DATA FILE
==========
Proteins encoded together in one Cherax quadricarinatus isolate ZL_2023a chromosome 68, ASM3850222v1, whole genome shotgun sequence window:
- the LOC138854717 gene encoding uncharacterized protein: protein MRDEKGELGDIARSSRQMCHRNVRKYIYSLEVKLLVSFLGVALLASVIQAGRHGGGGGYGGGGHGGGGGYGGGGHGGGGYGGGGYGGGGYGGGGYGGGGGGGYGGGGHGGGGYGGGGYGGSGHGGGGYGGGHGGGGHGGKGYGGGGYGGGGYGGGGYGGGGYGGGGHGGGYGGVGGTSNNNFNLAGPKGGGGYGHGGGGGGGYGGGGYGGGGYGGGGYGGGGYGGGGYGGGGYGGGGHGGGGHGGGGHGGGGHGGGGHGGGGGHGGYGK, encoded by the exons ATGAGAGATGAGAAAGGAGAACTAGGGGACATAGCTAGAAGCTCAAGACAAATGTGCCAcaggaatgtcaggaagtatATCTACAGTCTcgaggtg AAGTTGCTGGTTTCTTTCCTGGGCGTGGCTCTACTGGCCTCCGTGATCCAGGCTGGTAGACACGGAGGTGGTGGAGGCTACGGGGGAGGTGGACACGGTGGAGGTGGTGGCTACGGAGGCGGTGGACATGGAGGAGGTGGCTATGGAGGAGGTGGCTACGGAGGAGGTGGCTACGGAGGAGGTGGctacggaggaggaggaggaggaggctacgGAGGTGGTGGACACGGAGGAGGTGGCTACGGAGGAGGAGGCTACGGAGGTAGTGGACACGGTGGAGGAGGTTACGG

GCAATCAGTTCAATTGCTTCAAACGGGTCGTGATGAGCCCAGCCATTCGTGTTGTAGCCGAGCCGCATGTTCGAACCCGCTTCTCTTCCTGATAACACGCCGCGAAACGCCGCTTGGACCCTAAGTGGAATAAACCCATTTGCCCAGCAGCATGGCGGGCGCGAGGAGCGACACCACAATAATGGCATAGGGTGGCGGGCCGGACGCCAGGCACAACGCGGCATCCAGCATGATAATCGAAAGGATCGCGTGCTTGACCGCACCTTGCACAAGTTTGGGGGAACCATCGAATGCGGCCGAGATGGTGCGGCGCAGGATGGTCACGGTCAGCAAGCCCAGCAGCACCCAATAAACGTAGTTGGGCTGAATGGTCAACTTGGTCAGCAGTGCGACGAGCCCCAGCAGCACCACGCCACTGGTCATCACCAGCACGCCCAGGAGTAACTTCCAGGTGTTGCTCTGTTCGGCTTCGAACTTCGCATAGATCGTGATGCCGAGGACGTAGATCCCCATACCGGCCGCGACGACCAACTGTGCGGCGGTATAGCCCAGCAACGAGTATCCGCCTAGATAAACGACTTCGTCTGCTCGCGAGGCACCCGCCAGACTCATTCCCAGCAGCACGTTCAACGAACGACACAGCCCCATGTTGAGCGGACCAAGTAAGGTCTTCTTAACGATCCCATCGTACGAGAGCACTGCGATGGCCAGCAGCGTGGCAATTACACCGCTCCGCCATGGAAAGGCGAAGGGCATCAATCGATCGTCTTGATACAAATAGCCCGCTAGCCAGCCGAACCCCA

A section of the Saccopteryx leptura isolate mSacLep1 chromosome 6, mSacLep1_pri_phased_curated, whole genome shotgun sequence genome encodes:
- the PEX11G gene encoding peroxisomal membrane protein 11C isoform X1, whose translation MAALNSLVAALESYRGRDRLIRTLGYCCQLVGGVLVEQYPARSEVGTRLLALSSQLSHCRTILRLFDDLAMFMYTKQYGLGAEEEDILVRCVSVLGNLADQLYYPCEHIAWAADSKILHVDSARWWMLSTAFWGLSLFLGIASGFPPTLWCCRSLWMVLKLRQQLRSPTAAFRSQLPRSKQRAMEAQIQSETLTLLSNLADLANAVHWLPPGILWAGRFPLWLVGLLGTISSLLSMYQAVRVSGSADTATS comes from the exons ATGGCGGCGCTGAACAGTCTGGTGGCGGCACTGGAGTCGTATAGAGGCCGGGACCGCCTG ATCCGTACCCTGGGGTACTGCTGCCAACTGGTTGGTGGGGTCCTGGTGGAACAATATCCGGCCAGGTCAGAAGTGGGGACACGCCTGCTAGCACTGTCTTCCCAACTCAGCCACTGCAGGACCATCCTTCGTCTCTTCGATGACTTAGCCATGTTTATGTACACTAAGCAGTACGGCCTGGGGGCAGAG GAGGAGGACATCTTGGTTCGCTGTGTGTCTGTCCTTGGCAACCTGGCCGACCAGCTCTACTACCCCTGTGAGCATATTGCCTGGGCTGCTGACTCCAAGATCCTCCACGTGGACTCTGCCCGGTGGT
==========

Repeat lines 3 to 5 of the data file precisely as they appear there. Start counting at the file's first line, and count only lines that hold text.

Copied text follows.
GCAATCAGTTCAATTGCTTCAAACGGGTCGTGATGAGCCCAGCCATTCGTGTTGTAGCCGAGCCGCATGTTCGAACCCGCTTCTCTTCCTGATAACACGCCGCGAAACGCCGCTTGGACCCTAAGTGGAATAAACCCATTTGCCCAGCAGCATGGCGGGCGCGAGGAGCGACACCACAATAATGGCATAGGGTGGCGGGCCGGACGCCAGGCACAACGCGGCATCCAGCATGATAATCGAAAGGATCGCGTGCTTGACCGCACCTTGCACAAGTTTGGGGGAACCATCGAATGCGGCCGAGATGGTGCGGCGCAGGATGGTCACGGTCAGCAAGCCCAGCAGCACCCAATAAACGTAGTTGGGCTGAATGGTCAACTTGGTCAGCAGTGCGACGAGCCCCAGCAGCACCACGCCACTGGTCATCACCAGCACGCCCAGGAGTAACTTCCAGGTGTTGCTCTGTTCGGCTTCGAACTTCGCATAGATCGTGATGCCGAGGACGTAGATCCCCATACCGGCCGCGACGACCAACTGTGCGGCGGTATAGCCCAGCAACGAGTATCCGCCTAGATAAACGACTTCGTCTGCTCGCGAGGCACCCGCCAGACTCATTCCCAGCAGCACGTTCAACGAACGACACAGCCCCATGTTGAGCGGACCAAGTAAGGTCTTCTTAACGATCCCATCGTACGAGAGCACTGCGATGGCCAGCAGCGTGGCAATTACACCGCTCCGCCATGGAAAGGCGAAGGGCATCAATCGATCGTCTTGATACAAATAGCCCGCTAGCCAGCCGAACCCCA

A section of the Saccopteryx leptura isolate mSacLep1 chromosome 6, mSacLep1_pri_phased_curated, whole genome shotgun sequence genome encodes:
- the PEX11G gene encoding peroxisomal membrane protein 11C isoform X1, whose translation MAALNSLVAALESYRGRDRLIRTLGYCCQLVGGVLVEQYPARSEVGTRLLALSSQLSHCRTILRLFDDLAMFMYTKQYGLGAEEEDILVRCVSVLGNLADQLYYPCEHIAWAADSKILHVDSARWWMLSTAFWGLSLFLGIASGFPPTLWCCRSLWMVLKLRQQLRSPTAAFRSQLPRSKQRAMEAQIQSETLTLLSNLADLANAVHWLPPGILWAGRFPLWLVGLLGTISSLLSMYQAVRVSGSADTATS comes from the exons ATGGCGGCGCTGAACAGTCTGGTGGCGGCACTGGAGTCGTATAGAGGCCGGGACCGCCTG ATCCGTACCCTGGGGTACTGCTGCCAACTGGTTGGTGGGGTCCTGGTGGAACAATATCCGGCCAGGTCAGAAGTGGGGACACGCCTGCTAGCACTGTCTTCCCAACTCAGCCACTGCAGGACCATCCTTCGTCTCTTCGATGACTTAGCCATGTTTATGTACACTAAGCAGTACGGCCTGGGGGCAGAG GAGGAGGACATCTTGGTTCGCTGTGTGTCTGTCCTTGGCAACCTGGCCGACCAGCTCTACTACCCCTGTGAGCATATTGCCTGGGCTGCTGACTCCAAGATCCTCCACGTGGACTCTGCCCGGTGGT